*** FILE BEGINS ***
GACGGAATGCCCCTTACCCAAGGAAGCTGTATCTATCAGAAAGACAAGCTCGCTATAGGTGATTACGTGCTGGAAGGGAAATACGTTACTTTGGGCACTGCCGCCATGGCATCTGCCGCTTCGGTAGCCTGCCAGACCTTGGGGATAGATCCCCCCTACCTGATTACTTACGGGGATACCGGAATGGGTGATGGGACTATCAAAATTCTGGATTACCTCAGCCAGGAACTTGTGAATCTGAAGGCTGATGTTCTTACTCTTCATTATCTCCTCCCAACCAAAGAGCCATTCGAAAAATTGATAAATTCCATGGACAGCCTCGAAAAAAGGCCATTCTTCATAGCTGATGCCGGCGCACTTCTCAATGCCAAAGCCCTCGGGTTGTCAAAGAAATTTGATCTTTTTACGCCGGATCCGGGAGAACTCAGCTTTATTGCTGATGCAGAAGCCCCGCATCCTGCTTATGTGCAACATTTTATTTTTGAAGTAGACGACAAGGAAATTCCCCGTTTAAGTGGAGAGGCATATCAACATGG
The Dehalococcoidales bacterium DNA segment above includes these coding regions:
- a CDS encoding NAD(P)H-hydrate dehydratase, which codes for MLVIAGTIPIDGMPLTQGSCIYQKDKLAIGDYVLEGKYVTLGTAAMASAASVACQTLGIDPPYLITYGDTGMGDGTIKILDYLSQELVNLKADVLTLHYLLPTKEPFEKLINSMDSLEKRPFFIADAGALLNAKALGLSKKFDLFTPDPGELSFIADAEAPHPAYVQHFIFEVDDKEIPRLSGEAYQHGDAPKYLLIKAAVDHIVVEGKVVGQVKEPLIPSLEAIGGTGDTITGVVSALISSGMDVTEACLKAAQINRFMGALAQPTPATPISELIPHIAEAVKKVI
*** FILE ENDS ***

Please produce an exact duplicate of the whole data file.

GACGGAATGCCCCTTACCCAAGGAAGCTGTATCTATCAGAAAGACAAGCTCGCTATAGGTGATTACGTGCTGGAAGGGAAATACGTTACTTTGGGCACTGCCGCCATGGCATCTGCCGCTTCGGTAGCCTGCCAGACCTTGGGGATAGATCCCCCCTACCTGATTACTTACGGGGATACCGGAATGGGTGATGGGACTATCAAAATTCTGGATTACCTCAGCCAGGAACTTGTGAATCTGAAGGCTGATGTTCTTACTCTTCATTATCTCCTCCCAACCAAAGAGCCATTCGAAAAATTGATAAATTCCATGGACAGCCTCGAAAAAAGGCCATTCTTCATAGCTGATGCCGGCGCACTTCTCAATGCCAAAGCCCTCGGGTTGTCAAAGAAATTTGATCTTTTTACGCCGGATCCGGGAGAACTCAGCTTTATTGCTGATGCAGAAGCCCCGCATCCTGCTTATGTGCAACATTTTATTTTTGAAGTAGACGACAAGGAAATTCCCCGTTTAAGTGGAGAGGCATATCAACATGG
The Dehalococcoidales bacterium DNA segment above includes these coding regions:
- a CDS encoding NAD(P)H-hydrate dehydratase, which codes for MLVIAGTIPIDGMPLTQGSCIYQKDKLAIGDYVLEGKYVTLGTAAMASAASVACQTLGIDPPYLITYGDTGMGDGTIKILDYLSQELVNLKADVLTLHYLLPTKEPFEKLINSMDSLEKRPFFIADAGALLNAKALGLSKKFDLFTPDPGELSFIADAEAPHPAYVQHFIFEVDDKEIPRLSGEAYQHGDAPKYLLIKAAVDHIVVEGKVVGQVKEPLIPSLEAIGGTGDTITGVVSALISSGMDVTEACLKAAQINRFMGALAQPTPATPISELIPHIAEAVKKVI